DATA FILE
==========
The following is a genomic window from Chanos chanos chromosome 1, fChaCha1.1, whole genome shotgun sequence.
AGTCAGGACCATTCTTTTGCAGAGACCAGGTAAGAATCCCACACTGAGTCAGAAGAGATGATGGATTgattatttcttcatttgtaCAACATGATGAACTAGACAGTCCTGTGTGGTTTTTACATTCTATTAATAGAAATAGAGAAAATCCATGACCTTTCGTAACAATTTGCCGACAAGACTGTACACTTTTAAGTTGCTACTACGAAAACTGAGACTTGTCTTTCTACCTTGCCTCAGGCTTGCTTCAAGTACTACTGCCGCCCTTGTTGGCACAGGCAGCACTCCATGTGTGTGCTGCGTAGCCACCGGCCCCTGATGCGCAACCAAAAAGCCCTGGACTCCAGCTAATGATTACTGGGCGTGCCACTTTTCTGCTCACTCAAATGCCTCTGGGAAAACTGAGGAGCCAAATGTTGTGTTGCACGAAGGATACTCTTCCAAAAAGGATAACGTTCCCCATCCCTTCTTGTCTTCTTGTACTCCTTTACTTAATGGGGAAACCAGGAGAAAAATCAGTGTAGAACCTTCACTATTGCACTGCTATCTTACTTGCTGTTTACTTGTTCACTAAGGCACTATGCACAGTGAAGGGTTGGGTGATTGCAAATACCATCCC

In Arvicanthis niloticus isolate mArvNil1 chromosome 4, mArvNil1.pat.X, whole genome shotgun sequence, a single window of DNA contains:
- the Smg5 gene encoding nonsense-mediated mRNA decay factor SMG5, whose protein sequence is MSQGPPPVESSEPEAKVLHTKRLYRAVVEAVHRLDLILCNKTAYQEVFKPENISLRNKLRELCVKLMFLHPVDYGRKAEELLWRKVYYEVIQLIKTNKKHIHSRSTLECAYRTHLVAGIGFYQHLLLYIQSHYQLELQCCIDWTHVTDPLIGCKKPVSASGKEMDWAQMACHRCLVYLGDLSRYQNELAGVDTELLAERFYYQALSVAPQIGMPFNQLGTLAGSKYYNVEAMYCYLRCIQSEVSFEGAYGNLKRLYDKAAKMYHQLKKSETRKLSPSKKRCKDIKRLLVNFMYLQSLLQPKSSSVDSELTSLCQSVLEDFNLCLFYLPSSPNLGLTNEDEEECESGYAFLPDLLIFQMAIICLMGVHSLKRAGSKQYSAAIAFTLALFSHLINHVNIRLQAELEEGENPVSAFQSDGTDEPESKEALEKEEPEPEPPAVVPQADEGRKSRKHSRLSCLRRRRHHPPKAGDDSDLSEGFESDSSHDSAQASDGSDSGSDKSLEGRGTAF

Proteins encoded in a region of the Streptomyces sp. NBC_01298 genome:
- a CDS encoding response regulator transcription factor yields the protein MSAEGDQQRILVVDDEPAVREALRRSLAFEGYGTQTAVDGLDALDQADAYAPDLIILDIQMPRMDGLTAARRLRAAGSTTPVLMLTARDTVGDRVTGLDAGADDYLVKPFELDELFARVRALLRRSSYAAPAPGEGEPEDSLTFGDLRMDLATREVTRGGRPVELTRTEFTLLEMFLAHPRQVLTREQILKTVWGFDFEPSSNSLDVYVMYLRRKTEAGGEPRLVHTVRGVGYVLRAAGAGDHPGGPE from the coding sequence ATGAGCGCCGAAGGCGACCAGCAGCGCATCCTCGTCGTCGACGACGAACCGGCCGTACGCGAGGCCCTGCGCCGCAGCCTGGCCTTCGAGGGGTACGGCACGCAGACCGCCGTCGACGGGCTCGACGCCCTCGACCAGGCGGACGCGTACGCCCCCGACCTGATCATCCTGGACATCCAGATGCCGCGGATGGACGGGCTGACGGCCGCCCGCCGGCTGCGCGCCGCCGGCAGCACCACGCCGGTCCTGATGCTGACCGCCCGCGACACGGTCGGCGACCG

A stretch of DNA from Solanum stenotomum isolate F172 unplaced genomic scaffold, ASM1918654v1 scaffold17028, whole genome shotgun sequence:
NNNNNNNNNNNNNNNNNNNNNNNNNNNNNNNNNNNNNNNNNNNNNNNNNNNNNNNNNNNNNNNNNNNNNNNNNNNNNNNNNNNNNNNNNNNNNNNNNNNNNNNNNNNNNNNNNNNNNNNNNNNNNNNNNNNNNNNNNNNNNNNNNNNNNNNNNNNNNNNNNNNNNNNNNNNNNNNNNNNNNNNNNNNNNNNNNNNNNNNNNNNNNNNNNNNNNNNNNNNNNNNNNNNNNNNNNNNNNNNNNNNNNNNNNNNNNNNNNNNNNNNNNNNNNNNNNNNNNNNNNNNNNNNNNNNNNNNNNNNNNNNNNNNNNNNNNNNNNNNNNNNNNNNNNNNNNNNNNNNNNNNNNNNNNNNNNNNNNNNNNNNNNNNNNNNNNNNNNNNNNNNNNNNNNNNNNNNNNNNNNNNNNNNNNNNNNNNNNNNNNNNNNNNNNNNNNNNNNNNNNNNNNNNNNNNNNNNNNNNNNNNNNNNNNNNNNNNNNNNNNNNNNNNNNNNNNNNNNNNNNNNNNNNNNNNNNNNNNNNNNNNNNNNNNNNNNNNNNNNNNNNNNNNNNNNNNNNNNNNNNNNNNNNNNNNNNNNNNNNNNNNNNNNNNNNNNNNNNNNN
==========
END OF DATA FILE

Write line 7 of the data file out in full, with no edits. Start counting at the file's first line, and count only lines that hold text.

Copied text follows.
A stretch of DNA from Solanum stenotomum isolate F172 unplaced genomic scaffold, ASM1918654v1 scaffold17028, whole genome shotgun sequence: